Restaurant News & Reviews

Restaurant review: National Provisions has some treats, some troubles

The duck and dumplings at National Provisions Brasserie was disappointing.
The duck and dumplings at National Provisions Brasserie was disappointing. Herald-Leader

National Provisions Brasserie is the third business in the reborn building at Walton and National Avenues. It began in late fall 2013 National Boulangerie and continued with the opening of the beer garden that faces National Avenue. The Brasserie, with a full bar, opened this past fall.

In two visits to the Brasserie, I was both impressed and disappointed.

Impressed: This is a beautiful space. It respects the historical, semi-industrial character of the 1949 building that the owners have transformed while providing a modern, urban look and creature comforts to make a 2015 diner and drinker happy.

Some of the food my companions and I sampled was very good. A ruby red trout ($23.95) at dinner had a delicate but distinctive flavor and was beautifully cooked and served in a cream sauce.

Likewise the catfish and sweet potato brandade (($7.95) — fried like a hush puppy — that we had as an appetizer. It was crisp on the outside, bursting with flavor inside and well matched with a tart yogurt-based sauce.

But the duck and dumplings ($18.95) seemed almost as if they hadn't been cooked together. The duck itself was tender and flavorful, but the dumplings, flimsy things, had very little duck flavor, and the sauce that both swam in was way too garlicky. I love garlic, but this was an overwhelming, almost raw, presence that dominated the dish to no good effect.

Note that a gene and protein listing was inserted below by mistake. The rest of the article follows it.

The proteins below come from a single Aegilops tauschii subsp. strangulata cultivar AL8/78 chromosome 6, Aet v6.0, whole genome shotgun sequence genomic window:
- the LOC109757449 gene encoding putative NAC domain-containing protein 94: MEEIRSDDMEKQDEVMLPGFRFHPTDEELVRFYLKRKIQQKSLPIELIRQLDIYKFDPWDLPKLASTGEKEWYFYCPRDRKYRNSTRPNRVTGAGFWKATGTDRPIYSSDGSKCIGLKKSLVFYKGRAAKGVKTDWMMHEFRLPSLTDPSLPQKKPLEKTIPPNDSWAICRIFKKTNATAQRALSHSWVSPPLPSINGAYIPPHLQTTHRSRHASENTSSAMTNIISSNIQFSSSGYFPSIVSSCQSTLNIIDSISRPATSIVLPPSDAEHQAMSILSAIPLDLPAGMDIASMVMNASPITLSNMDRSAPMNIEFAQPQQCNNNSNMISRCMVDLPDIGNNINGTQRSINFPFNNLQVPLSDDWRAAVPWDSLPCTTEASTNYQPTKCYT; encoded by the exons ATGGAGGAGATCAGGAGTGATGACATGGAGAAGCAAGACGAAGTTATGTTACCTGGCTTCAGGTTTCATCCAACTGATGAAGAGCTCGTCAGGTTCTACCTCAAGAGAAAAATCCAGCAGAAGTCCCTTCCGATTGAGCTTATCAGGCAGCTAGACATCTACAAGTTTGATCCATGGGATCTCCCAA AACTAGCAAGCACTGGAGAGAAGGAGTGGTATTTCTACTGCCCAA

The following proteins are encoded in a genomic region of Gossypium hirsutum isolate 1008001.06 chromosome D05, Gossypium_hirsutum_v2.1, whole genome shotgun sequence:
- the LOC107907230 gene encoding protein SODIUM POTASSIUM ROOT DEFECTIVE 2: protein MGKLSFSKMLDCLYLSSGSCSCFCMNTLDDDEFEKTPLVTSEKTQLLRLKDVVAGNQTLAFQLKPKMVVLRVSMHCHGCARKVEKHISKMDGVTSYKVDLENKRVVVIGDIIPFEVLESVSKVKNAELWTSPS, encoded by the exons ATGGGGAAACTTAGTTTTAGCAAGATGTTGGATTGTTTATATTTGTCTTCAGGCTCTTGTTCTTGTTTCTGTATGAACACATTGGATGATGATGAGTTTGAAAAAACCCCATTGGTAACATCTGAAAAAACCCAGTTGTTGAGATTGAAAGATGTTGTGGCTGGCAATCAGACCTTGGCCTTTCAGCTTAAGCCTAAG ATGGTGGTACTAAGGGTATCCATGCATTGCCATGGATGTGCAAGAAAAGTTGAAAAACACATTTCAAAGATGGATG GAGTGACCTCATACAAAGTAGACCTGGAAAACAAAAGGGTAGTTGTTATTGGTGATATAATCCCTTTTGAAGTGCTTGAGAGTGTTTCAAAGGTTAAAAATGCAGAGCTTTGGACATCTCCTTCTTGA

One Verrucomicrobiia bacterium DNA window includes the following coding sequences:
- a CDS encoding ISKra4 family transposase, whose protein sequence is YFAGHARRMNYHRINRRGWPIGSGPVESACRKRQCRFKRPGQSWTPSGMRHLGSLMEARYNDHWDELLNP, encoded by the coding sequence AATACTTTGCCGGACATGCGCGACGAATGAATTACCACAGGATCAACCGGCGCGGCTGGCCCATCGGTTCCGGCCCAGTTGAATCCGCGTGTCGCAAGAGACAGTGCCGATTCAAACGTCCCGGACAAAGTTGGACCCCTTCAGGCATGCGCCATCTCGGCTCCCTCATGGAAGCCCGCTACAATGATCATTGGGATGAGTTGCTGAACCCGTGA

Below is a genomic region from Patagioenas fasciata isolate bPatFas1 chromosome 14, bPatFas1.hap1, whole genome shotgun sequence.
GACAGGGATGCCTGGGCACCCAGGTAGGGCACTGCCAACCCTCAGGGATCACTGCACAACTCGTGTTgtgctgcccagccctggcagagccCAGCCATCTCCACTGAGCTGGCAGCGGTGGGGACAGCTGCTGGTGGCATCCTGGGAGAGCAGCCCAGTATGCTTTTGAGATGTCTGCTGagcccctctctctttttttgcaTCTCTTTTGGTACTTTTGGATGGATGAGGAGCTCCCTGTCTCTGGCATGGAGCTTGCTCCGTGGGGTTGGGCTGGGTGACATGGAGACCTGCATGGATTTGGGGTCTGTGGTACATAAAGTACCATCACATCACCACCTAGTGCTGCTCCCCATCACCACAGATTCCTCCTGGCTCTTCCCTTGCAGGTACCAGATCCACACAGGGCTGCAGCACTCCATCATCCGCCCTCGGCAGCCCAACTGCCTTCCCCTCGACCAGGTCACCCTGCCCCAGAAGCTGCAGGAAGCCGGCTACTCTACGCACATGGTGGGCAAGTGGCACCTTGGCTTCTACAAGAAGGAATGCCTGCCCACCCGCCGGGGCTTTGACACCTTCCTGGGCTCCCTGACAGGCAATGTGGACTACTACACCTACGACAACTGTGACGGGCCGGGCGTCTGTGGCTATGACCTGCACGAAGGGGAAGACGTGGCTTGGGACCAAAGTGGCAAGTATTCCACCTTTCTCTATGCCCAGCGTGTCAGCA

At lunch, the true standout was the waffle potato chips. Crisp and tasty, they were a treat. The Kentucky beef burger ($12.95) was good but (I wouldn't expect this in a French restaurant) a bit overcooked, even though I asked for medium rare. A heritage bean soup was a very tasty mix of at least three legumes in a subtle broth.

I sampled only one dessert in two visits: an apple strudel with cardamom caramel sauce ($7.95) — and it was excellent. Served with two generous scoops of vanilla ice cream, it was easily shared among three people. The pastry was flaky and buttery, the apples were cooked just right, and that cardamom added a kick that complemented the rest beautifully.

The service at both my visits was indifferent. For lunch, it was way too slow. National Provisions clearly doesn't see itself as a place for a quick bite, but still, during the business week, it shouldn't take 20 minutes to order. At both meals, we had to ask for bread (this at a place that includes a bakery). Service is the most common complaint in online reviews, so I don't think it was just bad luck on my visits.

Another gripe, which might seem petty, is what's called the prix fixe menu, presented on a large blackboard. At dinner, each of the three main courses included an added charge, written in such small numbers that we had to get our server to explain them to us. Your assumption with a fixed-price menu is that you get a slightly better deal by ordering that day's offerings together. But at National Provisions, it was hard to figure out the final price and compare it to ordering à la carte.

Speaking of information flow, I tried both times to call for reservations but reached only a recorded message. The first time, I left a message that wasn't returned; the second time, I didn't bother.

So, this is the bottom line on National Provisions for me: I loved being in the space and am thrilled that the owners have given new life to this neglected building; some of the food was great but not enough considering what it cost.

Finally, I've eaten a lot of meals at restaurants in France, and the better the restaurant, the better the service. Step it up.

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